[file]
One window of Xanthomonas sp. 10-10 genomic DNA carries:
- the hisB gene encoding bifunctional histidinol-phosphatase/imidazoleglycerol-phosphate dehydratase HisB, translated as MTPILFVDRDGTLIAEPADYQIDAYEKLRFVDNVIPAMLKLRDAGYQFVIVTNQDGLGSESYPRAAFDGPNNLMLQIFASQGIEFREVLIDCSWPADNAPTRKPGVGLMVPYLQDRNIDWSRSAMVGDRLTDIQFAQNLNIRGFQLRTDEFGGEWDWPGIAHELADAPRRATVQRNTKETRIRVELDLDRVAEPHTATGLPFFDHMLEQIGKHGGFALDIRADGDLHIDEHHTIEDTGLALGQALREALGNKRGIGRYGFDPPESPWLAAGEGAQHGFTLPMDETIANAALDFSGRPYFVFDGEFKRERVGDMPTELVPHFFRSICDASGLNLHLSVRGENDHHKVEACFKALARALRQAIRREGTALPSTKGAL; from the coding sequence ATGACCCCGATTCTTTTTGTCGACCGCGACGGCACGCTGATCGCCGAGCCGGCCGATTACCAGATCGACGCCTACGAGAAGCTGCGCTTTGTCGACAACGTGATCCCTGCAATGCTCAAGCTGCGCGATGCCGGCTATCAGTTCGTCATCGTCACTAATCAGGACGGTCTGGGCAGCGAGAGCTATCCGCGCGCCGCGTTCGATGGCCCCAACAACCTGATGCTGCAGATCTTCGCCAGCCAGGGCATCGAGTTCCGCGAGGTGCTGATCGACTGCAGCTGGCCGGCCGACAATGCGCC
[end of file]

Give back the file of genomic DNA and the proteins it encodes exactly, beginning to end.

One window of Xanthomonas sp. 10-10 genomic DNA carries:
- the hisB gene encoding bifunctional histidinol-phosphatase/imidazoleglycerol-phosphate dehydratase HisB, translated as MTPILFVDRDGTLIAEPADYQIDAYEKLRFVDNVIPAMLKLRDAGYQFVIVTNQDGLGSESYPRAAFDGPNNLMLQIFASQGIEFREVLIDCSWPADNAPTRKPGVGLMVPYLQDRNIDWSRSAMVGDRLTDIQFAQNLNIRGFQLRTDEFGGEWDWPGIAHELADAPRRATVQRNTKETRIRVELDLDRVAEPHTATGLPFFDHMLEQIGKHGGFALDIRADGDLHIDEHHTIEDTGLALGQALREALGNKRGIGRYGFDPPESPWLAAGEGAQHGFTLPMDETIANAALDFSGRPYFVFDGEFKRERVGDMPTELVPHFFRSICDASGLNLHLSVRGENDHHKVEACFKALARALRQAIRREGTALPSTKGAL; from the coding sequence ATGACCCCGATTCTTTTTGTCGACCGCGACGGCACGCTGATCGCCGAGCCGGCCGATTACCAGATCGACGCCTACGAGAAGCTGCGCTTTGTCGACAACGTGATCCCTGCAATGCTCAAGCTGCGCGATGCCGGCTATCAGTTCGTCATCGTCACTAATCAGGACGGTCTGGGCAGCGAGAGCTATCCGCGCGCCGCGTTCGATGGCCCCAACAACCTGATGCTGCAGATCTTCGCCAGCCAGGGCATCGAGTTCCGCGAGGTGCTGATCGACTGCAGCTGGCCGGCCGACAATGCGCC